Tag Archives: TIFFANY FALLS

Walk for our Wildlife

Walk for our Wildlife

March 4 2004

enjoy the mildness
enjoy the mildness
Tiffany Falls
Tiffany Falls

There’s no question that we lead busy lives, but how much of what we do involves physical activity? We tend to be on the go just to keep up, with grocery shopping, picking up the kids, tidying the house—and with all that hustle and bustle there doesn’t seem to be enough time left over to get outside. Walk for Wildlife -go for a walk in the cold, it feels good to get warm again.

City of waterfalls
City of waterfalls
edge
edge

The United Nations declared 2010 the International Year of Biodiversity. Biological diversity—or biodiversity—means the variety of life on earth.

Flow
Flow

 

This year, countries across the globe will join together to increase their understanding of and commitment to safeguarding the world’s biodiversity.

stroll
stroll

Canadian wildlife and wildlife habitats are feeling the impact of biodiversity loss. Climate change, habitat loss and degradation, and pollution are just some of the factors affecting our world. The woodland caribou, polar

bear and lynx are a few of our native species that are experiencing the challenges of adapting to or surviving the impacts of environmental change.

The big melt
The big melt

Now Winter is nearly over-Summer , myself cold is a difficult obstacle too overcome without a car.

Winter Stroll
Winter Stroll

 

There was a “melt” last week, here are some images-first of this year—enjoy.

 

Doug Worrall Photographer

Down in the Dundas Valley below Hamilton

Down in the Dundas Valley below Hamilton

Saturday October 9 2010

Valley fall colours

The Dundas Valley is an incredible biodiversity blessed with urban, rural and natural forested areas. The height of the land separating  the Dundas Valley from the drainage system to the Grand River is composed largely  of coarse washed sand with broken shales in several places.   The escarpment shows a clear face of hard Niagara Limestone and Niagara Shale lying upon the shale beds of Clinton and Medina formations. A stream always ran in the middle of the Valley from Dundas to the Bay.  In the north end it was partly clear water.  Fish came from the Bay,  and the outlet from the Bay into Lake Ontario.    The channel is about 4 miles wide at the eastern end and gradually narrows, until at Binkley’s Corners on the Hamilton-Ancaster Road ( currently , Main St. West, Hamilton and Wilson Street, Ancaster in Hamilton).    The Dundas  Valley  Rail Trail starts at Main St. West  and goes up the Jerseyville Rd. in Ancaster then onto Brantford for a total of 32 km.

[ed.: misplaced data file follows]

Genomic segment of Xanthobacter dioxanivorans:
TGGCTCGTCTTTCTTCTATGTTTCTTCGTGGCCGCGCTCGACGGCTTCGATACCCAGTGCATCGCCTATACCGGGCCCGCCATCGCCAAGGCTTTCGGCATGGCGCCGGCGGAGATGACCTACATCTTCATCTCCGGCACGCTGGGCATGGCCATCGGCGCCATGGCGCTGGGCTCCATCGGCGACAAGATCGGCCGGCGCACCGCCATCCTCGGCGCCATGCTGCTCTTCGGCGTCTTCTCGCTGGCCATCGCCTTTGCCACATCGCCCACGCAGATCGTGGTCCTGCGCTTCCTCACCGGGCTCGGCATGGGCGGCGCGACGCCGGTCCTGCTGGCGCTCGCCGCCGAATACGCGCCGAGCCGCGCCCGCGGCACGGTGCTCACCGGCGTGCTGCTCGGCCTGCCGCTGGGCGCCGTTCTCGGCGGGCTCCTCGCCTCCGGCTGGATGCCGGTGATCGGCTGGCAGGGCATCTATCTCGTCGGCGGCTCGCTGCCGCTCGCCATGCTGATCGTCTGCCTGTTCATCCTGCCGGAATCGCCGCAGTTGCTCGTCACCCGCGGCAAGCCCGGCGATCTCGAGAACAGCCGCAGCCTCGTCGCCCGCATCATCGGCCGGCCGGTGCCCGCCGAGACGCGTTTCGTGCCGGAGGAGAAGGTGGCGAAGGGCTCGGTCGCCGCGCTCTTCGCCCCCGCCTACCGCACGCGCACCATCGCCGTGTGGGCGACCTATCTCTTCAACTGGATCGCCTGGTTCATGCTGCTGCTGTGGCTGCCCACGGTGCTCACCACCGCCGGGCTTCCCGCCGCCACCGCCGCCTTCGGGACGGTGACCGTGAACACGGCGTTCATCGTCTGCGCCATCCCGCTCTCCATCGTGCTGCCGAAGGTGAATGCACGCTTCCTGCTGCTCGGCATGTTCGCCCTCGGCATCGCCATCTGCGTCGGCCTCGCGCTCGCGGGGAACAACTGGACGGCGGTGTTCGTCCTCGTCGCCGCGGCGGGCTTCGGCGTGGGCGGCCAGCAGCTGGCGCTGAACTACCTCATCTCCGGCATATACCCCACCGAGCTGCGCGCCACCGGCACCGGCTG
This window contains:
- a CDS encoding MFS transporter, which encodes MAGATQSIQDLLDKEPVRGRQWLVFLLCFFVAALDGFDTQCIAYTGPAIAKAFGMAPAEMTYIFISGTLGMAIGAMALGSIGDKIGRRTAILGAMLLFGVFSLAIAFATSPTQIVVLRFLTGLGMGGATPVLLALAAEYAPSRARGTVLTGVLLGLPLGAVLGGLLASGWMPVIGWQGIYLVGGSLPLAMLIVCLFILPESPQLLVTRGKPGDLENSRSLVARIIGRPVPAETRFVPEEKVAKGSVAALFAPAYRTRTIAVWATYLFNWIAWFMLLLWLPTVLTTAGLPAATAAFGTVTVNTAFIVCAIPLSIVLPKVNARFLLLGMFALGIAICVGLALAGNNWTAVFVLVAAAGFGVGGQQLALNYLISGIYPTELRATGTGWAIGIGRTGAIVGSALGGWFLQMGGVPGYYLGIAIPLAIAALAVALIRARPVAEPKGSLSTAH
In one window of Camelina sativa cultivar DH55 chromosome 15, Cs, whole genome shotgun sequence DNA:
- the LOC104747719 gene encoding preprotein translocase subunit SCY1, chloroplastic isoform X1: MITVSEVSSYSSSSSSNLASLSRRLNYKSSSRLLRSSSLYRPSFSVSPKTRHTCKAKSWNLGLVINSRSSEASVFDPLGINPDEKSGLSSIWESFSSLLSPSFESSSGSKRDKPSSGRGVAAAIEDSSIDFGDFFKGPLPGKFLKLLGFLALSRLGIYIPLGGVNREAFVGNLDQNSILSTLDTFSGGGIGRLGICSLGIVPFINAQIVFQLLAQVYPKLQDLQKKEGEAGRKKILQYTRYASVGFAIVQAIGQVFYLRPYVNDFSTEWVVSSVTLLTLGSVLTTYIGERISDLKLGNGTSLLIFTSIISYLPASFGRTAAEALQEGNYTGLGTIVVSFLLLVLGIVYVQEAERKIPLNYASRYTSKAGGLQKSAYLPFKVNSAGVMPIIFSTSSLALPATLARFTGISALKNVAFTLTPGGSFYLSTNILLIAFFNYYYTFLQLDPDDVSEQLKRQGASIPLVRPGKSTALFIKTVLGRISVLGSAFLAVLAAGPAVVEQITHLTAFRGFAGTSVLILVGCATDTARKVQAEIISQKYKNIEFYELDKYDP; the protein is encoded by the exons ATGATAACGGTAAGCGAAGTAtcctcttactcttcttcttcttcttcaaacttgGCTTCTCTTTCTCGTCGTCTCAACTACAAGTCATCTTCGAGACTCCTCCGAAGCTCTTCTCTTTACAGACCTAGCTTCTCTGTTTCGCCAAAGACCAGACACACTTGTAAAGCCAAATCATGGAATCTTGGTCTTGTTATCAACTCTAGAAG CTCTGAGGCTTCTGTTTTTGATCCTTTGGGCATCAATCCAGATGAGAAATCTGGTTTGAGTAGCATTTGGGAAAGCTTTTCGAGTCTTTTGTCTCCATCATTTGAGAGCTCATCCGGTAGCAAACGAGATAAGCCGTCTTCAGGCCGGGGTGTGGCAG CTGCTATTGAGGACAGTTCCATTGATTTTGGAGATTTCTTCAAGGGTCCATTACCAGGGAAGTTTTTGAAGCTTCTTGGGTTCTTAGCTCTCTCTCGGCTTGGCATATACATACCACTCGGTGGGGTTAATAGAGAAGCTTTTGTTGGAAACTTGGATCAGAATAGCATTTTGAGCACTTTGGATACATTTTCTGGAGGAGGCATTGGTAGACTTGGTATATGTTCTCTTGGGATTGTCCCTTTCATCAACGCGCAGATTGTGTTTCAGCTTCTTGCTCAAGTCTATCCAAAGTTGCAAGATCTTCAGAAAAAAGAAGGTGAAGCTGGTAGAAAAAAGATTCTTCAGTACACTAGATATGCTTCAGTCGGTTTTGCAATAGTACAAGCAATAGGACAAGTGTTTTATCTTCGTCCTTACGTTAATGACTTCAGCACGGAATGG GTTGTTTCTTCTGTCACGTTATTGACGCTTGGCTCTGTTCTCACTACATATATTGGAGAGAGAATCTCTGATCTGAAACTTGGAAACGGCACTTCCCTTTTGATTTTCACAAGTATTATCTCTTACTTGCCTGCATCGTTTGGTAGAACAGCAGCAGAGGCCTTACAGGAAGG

But behind University Plaza in Dundas is the Ancaster Creek.  This Creek comes from over the escarpment in Ancaster, across Wilson St., then over Mills Falls and down Old Dundas Road and over Sherman Falls into the Dundas Valley and eventually comes just by the bridge area on the Rail Trail behind University Plaza heading towards Main St. West entrance.    Across from University Plaza is the Binkley Hollow Trail off Osler Drive, Dundas.  This trail goes to parking lot M of the underground parking at McMaster University.  Deer  and birds are often spotted in this area especially during Spring and Fall.  This area in West Hamilton  was originally the Binkley Hollow Forest, but the elm trees were hit with Dutch Elm Disease, and many died. Then urban areas moved to this western fringe of Hamilton. The Creeks in Binkley Hollow and areas surrounding McMaster University enter Cootes Paradise Marsh and then into Hamilton Harbour.

Tiffany falls

The Rail Trail

Just up from the Binkley’s Corners off Wilson St. Ancaster is the Tiffany Falls Conservation Area.  This is fed by  Tiffany Creek which tumbles 6.5 meters from a broad valley above the escarpment into a V shaped ravine below.  It is on the short side that lead you to the waterfall.  The bridges make the path to the waterfall an easier climb.  Tiffany Falls, off Willson St. Ancaster in Hamilton is a 21 meter Ribbon Waterfall.  It was a medical doctor from the U.S.A. who lived at Filman Road in Ancaster, where the Creek went through his property in 1796, that Tiffany Falls was named after him, Dr. Oliver Tiffany.  The Tiffany Trail leaves the conservation area, near Old Ancaster Road.  You enter the Bruce Trail terrain, rocks to sped over, steep descents and the waterfalls.  Ancaster Creek goes over the escarpment, fed by springs from its headwaters and has a strong continuous flow.  It continues through the scenic ravine in the Tiffany Creek Valley until you cross Wilson Street.   The Tiffany Creek is below Ancaster Creek, and both of these feed into the Dundas Valley once they go over Wilson St.   Today,  took many photos at Tiffany Falls with the sun shining and the beautiful fall colours.  Some people even crossed the Creek and up the hillside by the Falls and had their lunch.  Others were out with children, and they climbed the rocks to the Falls, even washing their hands in the water.  Along the pathway at Tiffany Falls  there was a nice scent from the Creek which may have been mint from pine needles.
BY J Darby
Photography
Doug Worrall